COVID-19: As Alberta prepares to peel back public health measures, doctors offer advice

Click to play video: 'Alberta prepares for public health measures to end on Canada Day' Alberta prepares for public health measures to end on Canada Day
WATCH ABOVE: Alberta will be moving into the third and final stage of reopening on Canada Day. Julia Wong reports on what will be changing. – Jun 30, 2021

Alberta is on the brink of moving into the third and final stage of the province’s reopening plan.

On Thursday, indoor social gatherings will again be allowed, large outdoor gatherings can take place and some businesses, such as live music venues and nightclubs, will be able to reopen their doors. There will no longer be capacity limits.

READ MORE: COVID-19: Alberta public health measures to end on July 1

Nearly all public health measures brought in because of COVID-19 will be lifted across the province, including the provincial mask mandate, though masks will still be required in acute care facilities, continuing care centres and in public transit vehicles, taxis and rideshares.

ATU Local 569 President Steve Bradshaw said there are still some questions about whether those masking rules apply to transit centres and other transit properties, but he is on board with the targeted public health measure.

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“It’s become clear to us that masks are probably the second-most effective barrier to transmission of the virus, behind only vaccinations,” he said.

READ MORE: Edmonton’s mandatory mask bylaw will end when Alberta enters Stage 3 on July 1

Bradshaw said operators have never been tasked with mask enforcement, saying that is a matter for peace and bylaw officers.

COVID-19 case numbers have plummeted in the province in recent weeks, thanks in large part to vaccinations.

Dr. Sean van Diepen, a professor of critical care medicine at the University of Alberta, said case numbers and hospitalization numbers are “really encouraging right now.”

“The clear downturn in the number of cases has really lowered the risk for transmission within the community, so I think it’s a really good time to start moving back on some of the health-care measures,” he said, adding it would be important to be nimble and reinstitute measures if more cases of the Delta or Delta Plus variant are identified.

Van Diepen had two pieces of advice for Albertans as they prepare for reopening: don’t be lulled into a sense of security because of the low numbers if you only have one dose of vaccine, and do what you can to minimize your risk.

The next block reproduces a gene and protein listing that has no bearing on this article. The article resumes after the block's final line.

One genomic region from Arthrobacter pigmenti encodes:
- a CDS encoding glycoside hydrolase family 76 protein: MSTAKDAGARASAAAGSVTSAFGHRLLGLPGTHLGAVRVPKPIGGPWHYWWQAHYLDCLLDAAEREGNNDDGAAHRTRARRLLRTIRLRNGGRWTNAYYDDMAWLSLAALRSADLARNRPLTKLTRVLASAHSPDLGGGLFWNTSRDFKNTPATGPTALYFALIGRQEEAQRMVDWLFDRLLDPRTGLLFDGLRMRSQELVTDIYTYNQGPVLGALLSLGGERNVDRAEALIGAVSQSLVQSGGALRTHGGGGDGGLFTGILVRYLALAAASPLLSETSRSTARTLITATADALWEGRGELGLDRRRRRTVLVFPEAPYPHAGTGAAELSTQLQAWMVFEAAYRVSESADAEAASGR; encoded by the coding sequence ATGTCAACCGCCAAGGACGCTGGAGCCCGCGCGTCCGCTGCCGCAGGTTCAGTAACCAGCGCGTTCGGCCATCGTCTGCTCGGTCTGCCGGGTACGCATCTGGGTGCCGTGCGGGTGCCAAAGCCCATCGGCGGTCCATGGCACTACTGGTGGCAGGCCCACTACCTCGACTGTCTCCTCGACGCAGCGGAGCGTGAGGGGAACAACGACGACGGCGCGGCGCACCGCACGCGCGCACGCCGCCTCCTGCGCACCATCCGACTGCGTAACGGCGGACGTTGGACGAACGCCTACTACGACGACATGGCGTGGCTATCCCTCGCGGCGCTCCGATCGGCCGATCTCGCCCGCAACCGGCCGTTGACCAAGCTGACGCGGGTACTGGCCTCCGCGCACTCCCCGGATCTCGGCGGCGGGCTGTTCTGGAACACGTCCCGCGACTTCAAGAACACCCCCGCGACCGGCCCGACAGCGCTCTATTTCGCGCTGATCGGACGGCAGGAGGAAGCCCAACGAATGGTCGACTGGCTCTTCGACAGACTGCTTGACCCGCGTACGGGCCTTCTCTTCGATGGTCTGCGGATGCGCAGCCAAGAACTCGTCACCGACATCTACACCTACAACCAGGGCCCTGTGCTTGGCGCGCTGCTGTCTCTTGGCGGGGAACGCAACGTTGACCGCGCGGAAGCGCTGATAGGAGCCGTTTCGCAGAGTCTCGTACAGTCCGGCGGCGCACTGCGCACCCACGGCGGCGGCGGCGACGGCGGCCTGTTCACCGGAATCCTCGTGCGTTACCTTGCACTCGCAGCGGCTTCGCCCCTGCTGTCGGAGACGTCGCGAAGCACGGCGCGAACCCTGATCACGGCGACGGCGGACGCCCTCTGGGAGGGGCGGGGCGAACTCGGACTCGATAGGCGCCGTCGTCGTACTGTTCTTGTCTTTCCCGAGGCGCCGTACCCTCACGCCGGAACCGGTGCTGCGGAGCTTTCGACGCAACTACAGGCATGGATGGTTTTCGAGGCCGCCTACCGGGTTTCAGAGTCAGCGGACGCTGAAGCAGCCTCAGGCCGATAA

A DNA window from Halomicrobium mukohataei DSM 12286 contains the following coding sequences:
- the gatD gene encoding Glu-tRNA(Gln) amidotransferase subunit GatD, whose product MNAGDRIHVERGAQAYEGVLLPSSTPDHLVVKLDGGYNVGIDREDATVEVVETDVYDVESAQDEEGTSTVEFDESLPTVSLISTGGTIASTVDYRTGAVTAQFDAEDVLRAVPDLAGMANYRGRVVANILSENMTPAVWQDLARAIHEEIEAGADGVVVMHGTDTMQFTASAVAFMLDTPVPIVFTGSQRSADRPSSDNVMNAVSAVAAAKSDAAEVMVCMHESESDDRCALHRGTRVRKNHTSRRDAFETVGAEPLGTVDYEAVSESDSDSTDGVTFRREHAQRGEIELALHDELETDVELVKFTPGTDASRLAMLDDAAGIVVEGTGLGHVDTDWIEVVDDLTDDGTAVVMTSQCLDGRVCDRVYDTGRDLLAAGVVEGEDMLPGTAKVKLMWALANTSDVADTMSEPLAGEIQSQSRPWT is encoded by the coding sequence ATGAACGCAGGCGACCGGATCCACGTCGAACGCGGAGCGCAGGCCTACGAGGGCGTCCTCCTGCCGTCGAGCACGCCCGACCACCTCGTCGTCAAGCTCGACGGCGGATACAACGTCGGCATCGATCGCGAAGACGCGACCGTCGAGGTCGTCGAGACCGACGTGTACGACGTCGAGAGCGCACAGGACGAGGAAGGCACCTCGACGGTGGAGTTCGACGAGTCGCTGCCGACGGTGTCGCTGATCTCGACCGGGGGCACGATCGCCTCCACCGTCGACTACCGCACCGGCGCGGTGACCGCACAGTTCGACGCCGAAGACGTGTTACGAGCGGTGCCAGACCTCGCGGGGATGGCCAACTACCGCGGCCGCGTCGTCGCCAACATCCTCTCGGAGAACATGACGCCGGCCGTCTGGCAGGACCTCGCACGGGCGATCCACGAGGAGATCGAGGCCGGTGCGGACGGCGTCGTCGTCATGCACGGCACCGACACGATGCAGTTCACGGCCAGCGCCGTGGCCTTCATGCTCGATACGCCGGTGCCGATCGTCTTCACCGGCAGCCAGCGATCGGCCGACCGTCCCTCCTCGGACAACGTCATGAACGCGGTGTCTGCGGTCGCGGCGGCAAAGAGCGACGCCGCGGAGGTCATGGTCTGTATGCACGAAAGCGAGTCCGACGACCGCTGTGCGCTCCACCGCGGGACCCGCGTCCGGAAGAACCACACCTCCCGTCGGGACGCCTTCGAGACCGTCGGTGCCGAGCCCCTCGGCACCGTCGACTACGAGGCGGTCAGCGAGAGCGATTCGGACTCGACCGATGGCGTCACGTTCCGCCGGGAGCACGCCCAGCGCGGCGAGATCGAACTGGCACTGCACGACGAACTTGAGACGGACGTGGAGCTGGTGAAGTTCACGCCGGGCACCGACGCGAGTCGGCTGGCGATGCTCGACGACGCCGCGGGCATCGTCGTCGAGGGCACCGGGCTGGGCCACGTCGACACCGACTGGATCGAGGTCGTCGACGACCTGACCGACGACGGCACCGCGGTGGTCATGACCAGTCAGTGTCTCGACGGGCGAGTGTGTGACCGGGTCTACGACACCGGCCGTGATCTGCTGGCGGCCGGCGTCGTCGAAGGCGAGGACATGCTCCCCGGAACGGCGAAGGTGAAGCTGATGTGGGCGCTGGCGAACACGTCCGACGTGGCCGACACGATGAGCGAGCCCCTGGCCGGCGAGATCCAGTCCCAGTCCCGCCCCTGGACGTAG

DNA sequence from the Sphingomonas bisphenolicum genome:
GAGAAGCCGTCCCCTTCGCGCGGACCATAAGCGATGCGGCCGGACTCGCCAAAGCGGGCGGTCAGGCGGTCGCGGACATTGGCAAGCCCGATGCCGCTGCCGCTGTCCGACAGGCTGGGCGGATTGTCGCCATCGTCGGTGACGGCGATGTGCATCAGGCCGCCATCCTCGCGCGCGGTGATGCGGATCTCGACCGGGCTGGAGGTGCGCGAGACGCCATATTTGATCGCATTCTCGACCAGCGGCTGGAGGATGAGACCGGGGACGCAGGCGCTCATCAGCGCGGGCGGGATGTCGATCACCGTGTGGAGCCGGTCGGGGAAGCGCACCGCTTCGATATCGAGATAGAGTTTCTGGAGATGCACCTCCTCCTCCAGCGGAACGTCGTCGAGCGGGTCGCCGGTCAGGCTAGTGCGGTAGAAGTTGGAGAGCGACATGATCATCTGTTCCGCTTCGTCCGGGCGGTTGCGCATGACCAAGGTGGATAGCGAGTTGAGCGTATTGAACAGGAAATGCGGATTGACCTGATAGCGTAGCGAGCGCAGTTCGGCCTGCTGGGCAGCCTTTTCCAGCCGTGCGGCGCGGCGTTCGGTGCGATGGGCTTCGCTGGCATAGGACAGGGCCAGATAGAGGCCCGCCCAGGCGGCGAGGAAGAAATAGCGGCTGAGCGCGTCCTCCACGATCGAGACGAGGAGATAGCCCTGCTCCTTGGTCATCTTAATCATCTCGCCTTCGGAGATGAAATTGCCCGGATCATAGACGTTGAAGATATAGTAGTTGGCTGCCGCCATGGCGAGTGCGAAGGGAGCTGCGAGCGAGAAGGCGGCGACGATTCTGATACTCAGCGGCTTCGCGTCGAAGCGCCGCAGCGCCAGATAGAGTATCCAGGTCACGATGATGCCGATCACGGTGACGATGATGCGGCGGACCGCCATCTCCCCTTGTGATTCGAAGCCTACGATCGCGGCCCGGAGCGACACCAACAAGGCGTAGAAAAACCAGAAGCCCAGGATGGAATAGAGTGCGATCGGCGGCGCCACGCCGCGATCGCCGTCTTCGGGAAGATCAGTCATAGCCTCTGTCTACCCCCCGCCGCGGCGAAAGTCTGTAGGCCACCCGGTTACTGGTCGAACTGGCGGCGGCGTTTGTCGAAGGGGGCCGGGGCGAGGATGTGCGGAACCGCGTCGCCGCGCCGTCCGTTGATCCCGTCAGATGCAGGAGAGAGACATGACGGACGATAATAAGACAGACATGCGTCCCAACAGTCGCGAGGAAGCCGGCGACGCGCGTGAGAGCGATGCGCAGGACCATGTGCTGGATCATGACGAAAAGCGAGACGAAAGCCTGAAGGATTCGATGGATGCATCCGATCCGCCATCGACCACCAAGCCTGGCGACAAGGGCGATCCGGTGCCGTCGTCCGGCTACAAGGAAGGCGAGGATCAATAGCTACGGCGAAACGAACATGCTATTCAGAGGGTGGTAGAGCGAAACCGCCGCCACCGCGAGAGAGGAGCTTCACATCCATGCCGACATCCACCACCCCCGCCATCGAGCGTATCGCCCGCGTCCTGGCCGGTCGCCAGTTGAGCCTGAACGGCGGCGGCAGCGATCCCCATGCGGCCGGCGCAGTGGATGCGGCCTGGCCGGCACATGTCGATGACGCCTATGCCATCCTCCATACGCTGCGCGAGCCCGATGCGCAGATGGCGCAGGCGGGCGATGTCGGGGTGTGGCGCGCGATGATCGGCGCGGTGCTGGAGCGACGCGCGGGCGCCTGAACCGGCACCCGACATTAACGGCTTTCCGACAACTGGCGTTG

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“Little things like continuing masking in the indoors if possible, especially with people who may be at intermediate or higher risk of the COVID(-19) variant. I’m going to continue to wear a mask indoors and people can make that decision.”

He said his family is slowly adapting to the new normal, meeting with friends in small groups outside instead of having indoor gatherings and not travelling outside of the city just yet.

Alberta Health Services said a number of COVID-19 units in the Edmonton have closed and been returned to their original use.

Dr. Neeja Bakshi, a COVID-19 unit physician at Edmonton’s Royal Alexandra Hospital, said the unit there will be shutting down in the coming days.

“We wanted to make sure we were maximizing the space for all patients that were coming in,” she said.

“There’s a little bit of apprehension, but I do think that with vaccination rates and where we’re going right now, it is the right move.”

However, Bakshi said she is concerned about the removal of the mask mandate.

“We don’t have everybody vaccinated yet and we know even with the second dose of vaccine, you require two weeks before you’re considered fully immunized,” she said.

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“We don’t know who’s vaccinated. We don’t know who could potentially be carrying the variant.”

Bakshi recommends Albertans do a point-of-care assessment to determine what they are comfortable with as the province reopens.

“I’m hopeful most Albertans will continue to do things that seem common sense: washing your hands all the time, wearing a mask in a crowded place – I still think that’s a really good thing as we saw we didn’t have any influenza in the fall (and) we had really low rates of respiratory illnesses in children, and masking was the thing that helped with that,” she said.

“I think as we move into this next phase and turn to reopening, everybody is going to go at their own pace.”

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